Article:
COAL FUEL PREPARATION AND STORAGE BASICS


Preparation
About half the coal presently mined in the United States is cleaned mechanically to remove impurities and supply a marketable product. Mechanical mining has increased the proportion of fine coal and noncoal minerals in the product.

At the preparation plant run-of-mine coal is usually given a preliminary size reduction with roll crushers or rotary breakers. Large or heavy impurities are then removed by hand picking or screening.

Tramp iron is usually removed by magnets. Before washing, the coal may be given a preliminary size fractionation by screening.

Nearly all preparation practices are based on density differences between coal and its associated impurities. Heavy-medium separators using magnetite or sand suspensions in water come closest to ideal gravity separation conditions. Mechanical devices include jigs, classifiers, washing tables, cyclones, and centrifuges.

Fine coal, less than 1⁄4 in (6.3 mm) is usually treated separately, and may be cleaned by froth flotation. Dewatering of the washed and sized coal may be accomplished by screening, centrifuging, or filtering, and finally, the fine coal may be heated to complete the drying.

Before shipment the coal may be dustproofed and freezeproofed with oil or salt. Removal of sulfur from coal is an important aspect of preparation because of the role of sulfur dioxide in air pollution.

Pyrite, the main inorganic sulfur mineral, is partly removed along with other minerals in conventional cleaning. Processes to improve pyrite removal are being developed. These include magnetic and electrostatic separation, chemical leaching, and specialized froth flotation.

Storage
Coal may heat spontaneously, with the likelihood of self-heating greatest among coals of lowest rank. The heating begins when freshly broken coal is exposed to air. The process accelerates with increase in temperature, and active burning will result if the heat from oxidation is not dissipated.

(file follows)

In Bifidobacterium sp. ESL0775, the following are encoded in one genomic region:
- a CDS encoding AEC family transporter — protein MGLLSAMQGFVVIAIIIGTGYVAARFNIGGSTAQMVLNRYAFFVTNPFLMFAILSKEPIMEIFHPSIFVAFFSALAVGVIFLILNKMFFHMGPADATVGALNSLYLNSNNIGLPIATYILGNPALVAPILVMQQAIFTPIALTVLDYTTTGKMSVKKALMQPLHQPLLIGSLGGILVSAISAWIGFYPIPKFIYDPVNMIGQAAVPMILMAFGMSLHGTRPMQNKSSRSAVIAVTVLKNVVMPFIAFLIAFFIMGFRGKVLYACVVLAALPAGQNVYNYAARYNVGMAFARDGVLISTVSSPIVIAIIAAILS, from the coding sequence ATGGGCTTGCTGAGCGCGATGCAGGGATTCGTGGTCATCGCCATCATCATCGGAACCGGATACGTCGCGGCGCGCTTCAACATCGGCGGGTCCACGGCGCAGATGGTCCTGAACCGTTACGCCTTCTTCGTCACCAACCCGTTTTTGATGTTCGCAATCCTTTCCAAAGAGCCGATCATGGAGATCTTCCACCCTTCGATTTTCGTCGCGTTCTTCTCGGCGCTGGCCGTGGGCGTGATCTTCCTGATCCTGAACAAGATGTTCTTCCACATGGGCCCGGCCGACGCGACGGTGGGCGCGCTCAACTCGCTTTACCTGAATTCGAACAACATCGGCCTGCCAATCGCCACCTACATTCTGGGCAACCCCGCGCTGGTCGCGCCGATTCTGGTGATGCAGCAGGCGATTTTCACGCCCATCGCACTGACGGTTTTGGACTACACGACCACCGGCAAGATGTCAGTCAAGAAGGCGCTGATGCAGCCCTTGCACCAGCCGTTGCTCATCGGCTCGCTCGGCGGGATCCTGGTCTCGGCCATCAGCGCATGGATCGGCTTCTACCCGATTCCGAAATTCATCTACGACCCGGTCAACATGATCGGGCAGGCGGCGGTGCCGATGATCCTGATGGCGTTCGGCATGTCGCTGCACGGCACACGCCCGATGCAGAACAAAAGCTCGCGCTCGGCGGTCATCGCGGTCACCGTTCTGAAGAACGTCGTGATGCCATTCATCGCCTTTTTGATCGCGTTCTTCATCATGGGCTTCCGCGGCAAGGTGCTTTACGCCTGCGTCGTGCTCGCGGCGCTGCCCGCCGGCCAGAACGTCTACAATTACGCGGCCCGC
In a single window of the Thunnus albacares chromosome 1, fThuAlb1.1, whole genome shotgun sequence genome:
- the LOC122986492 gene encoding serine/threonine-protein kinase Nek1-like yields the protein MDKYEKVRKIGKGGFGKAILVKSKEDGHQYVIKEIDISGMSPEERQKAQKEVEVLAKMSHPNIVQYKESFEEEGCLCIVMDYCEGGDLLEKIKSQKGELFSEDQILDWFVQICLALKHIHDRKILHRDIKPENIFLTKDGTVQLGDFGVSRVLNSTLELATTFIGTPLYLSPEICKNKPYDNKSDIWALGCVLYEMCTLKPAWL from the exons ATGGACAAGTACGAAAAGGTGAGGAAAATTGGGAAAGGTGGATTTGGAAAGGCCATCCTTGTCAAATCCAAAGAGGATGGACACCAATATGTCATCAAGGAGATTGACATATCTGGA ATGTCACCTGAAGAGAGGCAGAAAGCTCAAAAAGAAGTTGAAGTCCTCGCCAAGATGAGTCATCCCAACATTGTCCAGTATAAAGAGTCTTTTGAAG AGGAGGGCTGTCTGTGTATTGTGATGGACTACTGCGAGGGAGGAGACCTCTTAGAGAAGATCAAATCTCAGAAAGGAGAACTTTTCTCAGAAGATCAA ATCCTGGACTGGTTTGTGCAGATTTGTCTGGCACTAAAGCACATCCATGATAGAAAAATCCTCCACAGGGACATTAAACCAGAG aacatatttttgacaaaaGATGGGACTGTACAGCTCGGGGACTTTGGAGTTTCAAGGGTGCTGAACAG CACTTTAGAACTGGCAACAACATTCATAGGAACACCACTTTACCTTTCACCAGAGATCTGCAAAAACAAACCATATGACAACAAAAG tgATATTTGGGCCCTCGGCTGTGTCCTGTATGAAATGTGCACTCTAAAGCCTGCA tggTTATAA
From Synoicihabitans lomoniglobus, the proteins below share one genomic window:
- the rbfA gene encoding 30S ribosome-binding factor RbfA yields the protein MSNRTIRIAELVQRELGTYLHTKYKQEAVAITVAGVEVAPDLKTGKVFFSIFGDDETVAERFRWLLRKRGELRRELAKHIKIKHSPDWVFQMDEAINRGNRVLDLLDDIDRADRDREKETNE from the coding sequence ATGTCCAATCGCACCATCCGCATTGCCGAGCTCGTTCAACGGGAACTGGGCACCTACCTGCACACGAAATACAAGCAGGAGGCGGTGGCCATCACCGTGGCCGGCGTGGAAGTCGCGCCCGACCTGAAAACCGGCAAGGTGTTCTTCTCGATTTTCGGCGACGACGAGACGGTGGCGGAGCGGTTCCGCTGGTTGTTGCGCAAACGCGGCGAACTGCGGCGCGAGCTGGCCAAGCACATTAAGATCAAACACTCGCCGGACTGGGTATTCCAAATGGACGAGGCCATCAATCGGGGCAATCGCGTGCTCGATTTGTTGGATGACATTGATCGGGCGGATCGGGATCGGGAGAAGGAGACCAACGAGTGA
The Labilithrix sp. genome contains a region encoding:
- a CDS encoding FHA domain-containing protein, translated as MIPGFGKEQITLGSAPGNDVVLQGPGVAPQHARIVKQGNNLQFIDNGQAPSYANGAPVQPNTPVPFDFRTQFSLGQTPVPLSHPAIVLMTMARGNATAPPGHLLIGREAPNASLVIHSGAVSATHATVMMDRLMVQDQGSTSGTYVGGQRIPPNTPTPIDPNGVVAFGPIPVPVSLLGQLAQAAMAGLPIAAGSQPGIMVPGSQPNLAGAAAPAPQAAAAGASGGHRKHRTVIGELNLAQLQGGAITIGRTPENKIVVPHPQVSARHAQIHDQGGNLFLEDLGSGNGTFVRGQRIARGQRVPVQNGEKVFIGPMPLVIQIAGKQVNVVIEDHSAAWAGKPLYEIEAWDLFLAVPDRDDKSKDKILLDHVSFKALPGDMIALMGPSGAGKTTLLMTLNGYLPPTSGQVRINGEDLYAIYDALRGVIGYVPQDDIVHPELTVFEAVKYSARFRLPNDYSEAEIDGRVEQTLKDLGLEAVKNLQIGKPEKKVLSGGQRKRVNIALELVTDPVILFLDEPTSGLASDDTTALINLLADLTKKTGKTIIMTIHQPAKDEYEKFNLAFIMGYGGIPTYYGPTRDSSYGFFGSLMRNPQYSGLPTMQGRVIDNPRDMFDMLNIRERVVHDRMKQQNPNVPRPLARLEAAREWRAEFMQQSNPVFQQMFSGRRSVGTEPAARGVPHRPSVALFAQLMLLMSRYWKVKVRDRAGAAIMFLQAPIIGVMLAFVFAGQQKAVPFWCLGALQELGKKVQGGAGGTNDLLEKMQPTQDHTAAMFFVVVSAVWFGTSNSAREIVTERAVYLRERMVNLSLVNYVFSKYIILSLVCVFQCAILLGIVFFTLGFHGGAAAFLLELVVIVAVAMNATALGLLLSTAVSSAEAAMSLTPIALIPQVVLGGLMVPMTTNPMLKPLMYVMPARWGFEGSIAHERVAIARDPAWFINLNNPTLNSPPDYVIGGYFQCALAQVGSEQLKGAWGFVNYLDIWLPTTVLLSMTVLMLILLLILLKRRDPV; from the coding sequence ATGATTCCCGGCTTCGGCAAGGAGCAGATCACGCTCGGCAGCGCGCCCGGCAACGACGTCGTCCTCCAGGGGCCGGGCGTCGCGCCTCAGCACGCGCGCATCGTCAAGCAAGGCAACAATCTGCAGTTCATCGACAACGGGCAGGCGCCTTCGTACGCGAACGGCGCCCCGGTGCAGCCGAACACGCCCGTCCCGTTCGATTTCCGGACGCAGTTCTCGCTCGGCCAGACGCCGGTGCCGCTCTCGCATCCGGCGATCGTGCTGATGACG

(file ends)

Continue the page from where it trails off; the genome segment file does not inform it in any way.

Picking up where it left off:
The finer sizes of coal, having more surface area per unit weight than the larger sizes, are more susceptible to spontaneous heating.

The prevention of spontaneous heating in storage poses a problem of minimizing oxidation and of dissipating any heat produced. Air may carry away heat, but it also brings oxygen to create more heat.

Spontaneous heating can be prevented or lessened by (1) storing coal underwater; (2) compressing the pile in layers, as with a road roller, to retard access of air; (3) storing large-size coal; (4) preventing any segregation of sizes in the pile; (5) storing in small piles; (6) keeping the storage pile as low as possible (6 ft is the limit for many coals); (7) keeping storage away from any external sources of heat; (8) avoiding any draft of air through the coal; (9) using older portions of the storage first and avoiding accumulations of old coal in corners. It is desirable to watch the temperature of the pile.

A thermometer inserted in an iron tube driven into the coal pile will reveal the temperature. When the coal reaches a temperature of 50°C (120°F), it should be moved.

Using water to put out a fire, although effective for the moment, may only delay the necessity of moving the coal. Furthermore, this may be dangerous because steam and coal can react at high temperatures to form carbon monoxide and hydrogen.

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